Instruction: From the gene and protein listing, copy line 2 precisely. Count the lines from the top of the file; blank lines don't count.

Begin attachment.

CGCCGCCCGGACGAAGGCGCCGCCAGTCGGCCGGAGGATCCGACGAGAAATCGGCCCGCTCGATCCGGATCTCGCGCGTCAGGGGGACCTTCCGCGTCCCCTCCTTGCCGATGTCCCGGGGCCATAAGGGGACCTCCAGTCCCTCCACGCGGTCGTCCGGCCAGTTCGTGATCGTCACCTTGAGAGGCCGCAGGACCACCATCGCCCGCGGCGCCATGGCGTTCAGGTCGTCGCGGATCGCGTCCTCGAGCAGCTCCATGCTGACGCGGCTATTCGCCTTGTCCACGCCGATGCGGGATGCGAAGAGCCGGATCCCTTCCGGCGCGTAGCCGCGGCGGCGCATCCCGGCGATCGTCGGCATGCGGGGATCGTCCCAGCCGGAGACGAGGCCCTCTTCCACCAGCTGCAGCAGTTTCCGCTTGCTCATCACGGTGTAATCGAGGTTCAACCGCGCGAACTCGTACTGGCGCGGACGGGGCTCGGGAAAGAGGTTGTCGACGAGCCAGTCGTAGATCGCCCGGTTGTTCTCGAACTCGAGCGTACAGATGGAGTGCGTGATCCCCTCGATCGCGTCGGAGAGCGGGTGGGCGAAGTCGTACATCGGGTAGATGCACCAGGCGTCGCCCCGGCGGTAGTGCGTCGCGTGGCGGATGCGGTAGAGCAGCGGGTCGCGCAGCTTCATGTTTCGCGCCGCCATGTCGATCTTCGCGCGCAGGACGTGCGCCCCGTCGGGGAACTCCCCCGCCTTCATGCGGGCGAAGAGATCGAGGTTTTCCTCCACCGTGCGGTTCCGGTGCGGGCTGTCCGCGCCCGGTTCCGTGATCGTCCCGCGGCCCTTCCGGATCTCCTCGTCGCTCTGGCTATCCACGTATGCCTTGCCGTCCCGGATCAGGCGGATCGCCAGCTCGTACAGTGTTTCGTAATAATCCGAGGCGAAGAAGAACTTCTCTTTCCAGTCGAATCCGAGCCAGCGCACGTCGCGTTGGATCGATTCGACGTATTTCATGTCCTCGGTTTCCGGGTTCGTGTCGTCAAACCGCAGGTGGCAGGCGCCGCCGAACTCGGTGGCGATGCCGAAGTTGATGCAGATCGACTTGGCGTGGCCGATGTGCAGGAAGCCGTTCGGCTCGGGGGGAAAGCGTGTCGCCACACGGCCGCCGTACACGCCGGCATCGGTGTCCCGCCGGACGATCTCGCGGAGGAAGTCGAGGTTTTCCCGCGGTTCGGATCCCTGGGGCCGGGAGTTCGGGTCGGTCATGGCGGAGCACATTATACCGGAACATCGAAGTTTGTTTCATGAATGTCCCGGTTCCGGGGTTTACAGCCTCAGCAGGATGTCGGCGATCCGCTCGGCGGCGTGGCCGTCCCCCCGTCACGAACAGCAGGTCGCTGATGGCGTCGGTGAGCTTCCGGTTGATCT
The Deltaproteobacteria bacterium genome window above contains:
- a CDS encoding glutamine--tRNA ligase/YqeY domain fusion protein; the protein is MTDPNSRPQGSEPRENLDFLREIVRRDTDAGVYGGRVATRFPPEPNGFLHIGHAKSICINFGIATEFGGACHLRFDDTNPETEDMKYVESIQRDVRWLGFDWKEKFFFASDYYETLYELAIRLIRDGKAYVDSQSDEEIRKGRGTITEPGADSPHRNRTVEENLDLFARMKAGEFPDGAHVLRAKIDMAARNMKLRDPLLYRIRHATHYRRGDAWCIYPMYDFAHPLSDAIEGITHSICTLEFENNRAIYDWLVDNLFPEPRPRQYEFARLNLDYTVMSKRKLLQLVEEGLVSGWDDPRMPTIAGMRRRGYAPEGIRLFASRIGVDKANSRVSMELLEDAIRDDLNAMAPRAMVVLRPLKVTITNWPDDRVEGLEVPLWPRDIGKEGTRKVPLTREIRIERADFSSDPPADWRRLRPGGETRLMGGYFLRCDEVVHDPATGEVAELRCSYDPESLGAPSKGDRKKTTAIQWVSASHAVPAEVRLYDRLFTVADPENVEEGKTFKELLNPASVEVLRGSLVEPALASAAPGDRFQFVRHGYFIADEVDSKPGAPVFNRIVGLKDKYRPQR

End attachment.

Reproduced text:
The Deltaproteobacteria bacterium genome window above contains: